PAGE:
• Randi Weingarten, president of the American Federation of Teachers
  • Bari Weiss, American writer
  • Sean Wilentz, professor at Princeton University
  • Garry Wills, American author and journalist
  • Thomas Chatterton Williams, American cultural critic
  • Robert F. Worth, US journalist
  • Molly Worthen, journalist and historian of American religion
  • Matthew Yglesias, American blogger
  • Emily Yoffe, US journalist
  • Cathy Young, Russian-born American journalist
  • Fareed Zakaria, American journalist

‘We weren’t doing anything wrong’: Riot police break up illegal party in west London | UK News


They weren’t happy that their illegal party ended abruptly.

I’m told the minute ravers saw flashing blue lights, everyone on the Havelock Close estate in White City, west London, started to disperse, spilling out into the streets.

Officers in riot gear seen running towards the estate were met with hostility.

Alongside me were a large group of teenagers, all flinging stones and bottles.

I asked one man, who chucked several bricks at officers, why he was so angry.

“I just don’t like the way they turned up and were being so aggressive with us,” he told me.

“We weren’t doing anything wrong.”

Police break up illegal 'block party' in west London
Image: Seven police officers were hurt during the disorder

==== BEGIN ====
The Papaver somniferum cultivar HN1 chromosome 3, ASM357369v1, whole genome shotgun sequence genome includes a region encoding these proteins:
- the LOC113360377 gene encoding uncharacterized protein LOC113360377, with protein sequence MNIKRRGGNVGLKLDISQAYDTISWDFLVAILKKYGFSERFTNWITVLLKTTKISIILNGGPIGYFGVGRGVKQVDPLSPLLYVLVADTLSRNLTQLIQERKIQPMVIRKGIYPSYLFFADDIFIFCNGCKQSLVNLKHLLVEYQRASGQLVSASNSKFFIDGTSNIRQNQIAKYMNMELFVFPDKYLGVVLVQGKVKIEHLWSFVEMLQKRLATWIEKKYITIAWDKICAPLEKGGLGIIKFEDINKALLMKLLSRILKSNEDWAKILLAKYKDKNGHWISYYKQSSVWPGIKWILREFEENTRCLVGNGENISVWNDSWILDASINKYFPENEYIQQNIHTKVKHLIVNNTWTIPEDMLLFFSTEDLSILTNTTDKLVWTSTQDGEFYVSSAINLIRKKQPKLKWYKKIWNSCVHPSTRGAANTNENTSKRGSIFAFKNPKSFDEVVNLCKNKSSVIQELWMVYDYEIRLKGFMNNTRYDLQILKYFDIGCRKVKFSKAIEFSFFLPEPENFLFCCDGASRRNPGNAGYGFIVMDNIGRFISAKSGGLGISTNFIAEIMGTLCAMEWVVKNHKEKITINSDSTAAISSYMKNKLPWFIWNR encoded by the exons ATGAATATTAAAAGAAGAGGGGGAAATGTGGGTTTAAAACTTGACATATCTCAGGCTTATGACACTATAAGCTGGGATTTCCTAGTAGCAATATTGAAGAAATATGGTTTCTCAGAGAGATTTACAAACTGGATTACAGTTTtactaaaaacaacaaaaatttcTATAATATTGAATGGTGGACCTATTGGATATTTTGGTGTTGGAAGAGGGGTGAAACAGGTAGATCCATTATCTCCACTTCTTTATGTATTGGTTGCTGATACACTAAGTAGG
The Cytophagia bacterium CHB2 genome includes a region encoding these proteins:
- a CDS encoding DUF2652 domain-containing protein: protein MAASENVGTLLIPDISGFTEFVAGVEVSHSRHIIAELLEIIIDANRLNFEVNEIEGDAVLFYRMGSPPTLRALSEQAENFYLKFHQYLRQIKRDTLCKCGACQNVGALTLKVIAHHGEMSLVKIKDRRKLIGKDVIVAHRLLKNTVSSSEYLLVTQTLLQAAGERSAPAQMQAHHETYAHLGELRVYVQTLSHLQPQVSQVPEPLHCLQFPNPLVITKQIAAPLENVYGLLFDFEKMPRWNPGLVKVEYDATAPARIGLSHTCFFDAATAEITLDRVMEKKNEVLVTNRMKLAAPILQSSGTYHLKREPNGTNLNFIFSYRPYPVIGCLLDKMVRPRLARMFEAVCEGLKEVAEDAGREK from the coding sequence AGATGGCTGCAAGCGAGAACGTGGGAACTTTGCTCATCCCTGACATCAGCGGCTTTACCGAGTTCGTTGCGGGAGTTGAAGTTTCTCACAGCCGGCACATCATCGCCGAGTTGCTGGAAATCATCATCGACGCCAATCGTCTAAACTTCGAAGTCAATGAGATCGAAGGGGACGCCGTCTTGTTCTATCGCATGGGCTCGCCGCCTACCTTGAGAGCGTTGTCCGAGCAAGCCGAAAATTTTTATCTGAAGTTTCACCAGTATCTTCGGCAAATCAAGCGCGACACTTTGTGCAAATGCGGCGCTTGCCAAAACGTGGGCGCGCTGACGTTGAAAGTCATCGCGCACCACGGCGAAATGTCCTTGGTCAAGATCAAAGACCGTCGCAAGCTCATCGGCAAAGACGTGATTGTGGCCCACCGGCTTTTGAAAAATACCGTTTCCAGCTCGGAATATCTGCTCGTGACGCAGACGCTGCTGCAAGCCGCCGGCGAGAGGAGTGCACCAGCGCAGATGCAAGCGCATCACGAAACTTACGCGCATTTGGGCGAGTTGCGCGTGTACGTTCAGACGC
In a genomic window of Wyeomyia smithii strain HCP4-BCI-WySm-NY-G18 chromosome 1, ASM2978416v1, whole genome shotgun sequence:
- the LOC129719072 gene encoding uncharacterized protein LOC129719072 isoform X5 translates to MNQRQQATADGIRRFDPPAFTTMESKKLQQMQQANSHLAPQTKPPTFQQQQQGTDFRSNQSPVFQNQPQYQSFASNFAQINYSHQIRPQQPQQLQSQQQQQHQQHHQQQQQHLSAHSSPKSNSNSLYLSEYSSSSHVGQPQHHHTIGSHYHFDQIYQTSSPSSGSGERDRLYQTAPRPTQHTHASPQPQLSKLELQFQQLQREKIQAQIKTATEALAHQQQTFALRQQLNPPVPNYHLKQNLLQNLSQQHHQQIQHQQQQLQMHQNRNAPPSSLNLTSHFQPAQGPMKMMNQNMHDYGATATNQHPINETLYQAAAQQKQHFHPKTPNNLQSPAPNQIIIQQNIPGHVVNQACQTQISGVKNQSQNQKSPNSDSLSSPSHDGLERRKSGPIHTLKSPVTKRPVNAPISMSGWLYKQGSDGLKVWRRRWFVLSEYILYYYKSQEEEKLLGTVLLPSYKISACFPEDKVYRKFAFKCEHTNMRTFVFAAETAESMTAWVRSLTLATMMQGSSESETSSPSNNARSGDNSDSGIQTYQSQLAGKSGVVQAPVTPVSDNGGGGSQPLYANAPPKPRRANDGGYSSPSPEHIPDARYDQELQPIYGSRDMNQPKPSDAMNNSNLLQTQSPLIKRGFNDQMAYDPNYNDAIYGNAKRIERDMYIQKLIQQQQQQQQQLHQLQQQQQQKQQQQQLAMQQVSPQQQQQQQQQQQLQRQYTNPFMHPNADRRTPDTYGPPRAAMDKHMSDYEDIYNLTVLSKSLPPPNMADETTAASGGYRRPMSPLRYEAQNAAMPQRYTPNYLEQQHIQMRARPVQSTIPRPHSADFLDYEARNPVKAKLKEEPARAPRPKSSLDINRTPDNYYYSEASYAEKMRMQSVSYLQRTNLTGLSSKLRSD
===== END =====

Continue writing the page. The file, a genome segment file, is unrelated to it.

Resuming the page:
As officers pushed back against the crowd with their shields, they broke up into small groups, running around the estate and throwing missiles at police vans.

At one point the scale of the violence overwhelmed the officers, forcing them to call in reinforcements from other parts of the estate.

People living on nearby streets told me they were shocked to see what was happening.

One man who had his car window smashed as he attempted to leave the area said he knew the party would get out of control.

“I just can’t understand why the police don’t just get them off the streets. It’s all mad,” he shouted from his front door.

The impromptu nature of this event left police unable to keep up with the partygoers as a cordon was erected around what appeared to be the site of the unlicensed rave.

It left seven officers injured and was one of dozens of illegal parties in the capital city on Friday night.